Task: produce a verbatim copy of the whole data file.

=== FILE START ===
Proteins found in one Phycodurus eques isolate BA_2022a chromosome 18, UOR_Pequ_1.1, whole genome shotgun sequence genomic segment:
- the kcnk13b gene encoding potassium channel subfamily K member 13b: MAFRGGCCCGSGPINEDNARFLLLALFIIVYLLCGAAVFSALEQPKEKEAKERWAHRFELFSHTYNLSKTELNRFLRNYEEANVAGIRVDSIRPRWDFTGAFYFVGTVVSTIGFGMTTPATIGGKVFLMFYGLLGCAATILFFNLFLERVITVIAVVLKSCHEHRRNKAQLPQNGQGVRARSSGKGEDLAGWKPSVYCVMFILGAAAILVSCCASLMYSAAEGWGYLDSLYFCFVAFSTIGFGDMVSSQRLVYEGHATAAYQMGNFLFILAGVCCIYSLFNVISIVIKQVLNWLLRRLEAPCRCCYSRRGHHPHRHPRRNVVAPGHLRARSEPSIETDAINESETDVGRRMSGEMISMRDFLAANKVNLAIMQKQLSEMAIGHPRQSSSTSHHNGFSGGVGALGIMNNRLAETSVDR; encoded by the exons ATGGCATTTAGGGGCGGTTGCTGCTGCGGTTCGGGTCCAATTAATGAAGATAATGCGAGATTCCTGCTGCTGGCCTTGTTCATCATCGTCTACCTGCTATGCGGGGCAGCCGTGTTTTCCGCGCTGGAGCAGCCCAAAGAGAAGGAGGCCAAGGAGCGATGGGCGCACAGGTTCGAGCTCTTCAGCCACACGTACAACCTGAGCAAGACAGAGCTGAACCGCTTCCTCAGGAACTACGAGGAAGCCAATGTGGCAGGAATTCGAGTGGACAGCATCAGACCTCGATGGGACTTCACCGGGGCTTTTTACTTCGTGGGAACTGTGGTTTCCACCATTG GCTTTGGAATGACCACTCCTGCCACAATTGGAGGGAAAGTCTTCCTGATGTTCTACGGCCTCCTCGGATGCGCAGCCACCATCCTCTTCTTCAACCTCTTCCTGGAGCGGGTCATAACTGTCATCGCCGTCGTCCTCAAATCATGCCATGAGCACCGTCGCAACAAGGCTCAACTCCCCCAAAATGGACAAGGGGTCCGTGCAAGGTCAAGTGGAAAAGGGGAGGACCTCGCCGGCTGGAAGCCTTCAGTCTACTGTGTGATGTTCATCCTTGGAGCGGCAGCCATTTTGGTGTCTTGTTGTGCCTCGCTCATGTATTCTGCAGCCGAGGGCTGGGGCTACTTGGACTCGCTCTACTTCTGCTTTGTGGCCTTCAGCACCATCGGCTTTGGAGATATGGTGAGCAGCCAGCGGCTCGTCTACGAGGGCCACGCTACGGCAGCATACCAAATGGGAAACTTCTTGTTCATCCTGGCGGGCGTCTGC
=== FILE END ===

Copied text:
Proteins found in one Phycodurus eques isolate BA_2022a chromosome 18, UOR_Pequ_1.1, whole genome shotgun sequence genomic segment:
- the kcnk13b gene encoding potassium channel subfamily K member 13b: MAFRGGCCCGSGPINEDNARFLLLALFIIVYLLCGAAVFSALEQPKEKEAKERWAHRFELFSHTYNLSKTELNRFLRNYEEANVAGIRVDSIRPRWDFTGAFYFVGTVVSTIGFGMTTPATIGGKVFLMFYGLLGCAATILFFNLFLERVITVIAVVLKSCHEHRRNKAQLPQNGQGVRARSSGKGEDLAGWKPSVYCVMFILGAAAILVSCCASLMYSAAEGWGYLDSLYFCFVAFSTIGFGDMVSSQRLVYEGHATAAYQMGNFLFILAGVCCIYSLFNVISIVIKQVLNWLLRRLEAPCRCCYSRRGHHPHRHPRRNVVAPGHLRARSEPSIETDAINESETDVGRRMSGEMISMRDFLAANKVNLAIMQKQLSEMAIGHPRQSSSTSHHNGFSGGVGALGIMNNRLAETSVDR; encoded by the exons ATGGCATTTAGGGGCGGTTGCTGCTGCGGTTCGGGTCCAATTAATGAAGATAATGCGAGATTCCTGCTGCTGGCCTTGTTCATCATCGTCTACCTGCTATGCGGGGCAGCCGTGTTTTCCGCGCTGGAGCAGCCCAAAGAGAAGGAGGCCAAGGAGCGATGGGCGCACAGGTTCGAGCTCTTCAGCCACACGTACAACCTGAGCAAGACAGAGCTGAACCGCTTCCTCAGGAACTACGAGGAAGCCAATGTGGCAGGAATTCGAGTGGACAGCATCAGACCTCGATGGGACTTCACCGGGGCTTTTTACTTCGTGGGAACTGTGGTTTCCACCATTG GCTTTGGAATGACCACTCCTGCCACAATTGGAGGGAAAGTCTTCCTGATGTTCTACGGCCTCCTCGGATGCGCAGCCACCATCCTCTTCTTCAACCTCTTCCTGGAGCGGGTCATAACTGTCATCGCCGTCGTCCTCAAATCATGCCATGAGCACCGTCGCAACAAGGCTCAACTCCCCCAAAATGGACAAGGGGTCCGTGCAAGGTCAAGTGGAAAAGGGGAGGACCTCGCCGGCTGGAAGCCTTCAGTCTACTGTGTGATGTTCATCCTTGGAGCGGCAGCCATTTTGGTGTCTTGTTGTGCCTCGCTCATGTATTCTGCAGCCGAGGGCTGGGGCTACTTGGACTCGCTCTACTTCTGCTTTGTGGCCTTCAGCACCATCGGCTTTGGAGATATGGTGAGCAGCCAGCGGCTCGTCTACGAGGGCCACGCTACGGCAGCATACCAAATGGGAAACTTCTTGTTCATCCTGGCGGGCGTCTGC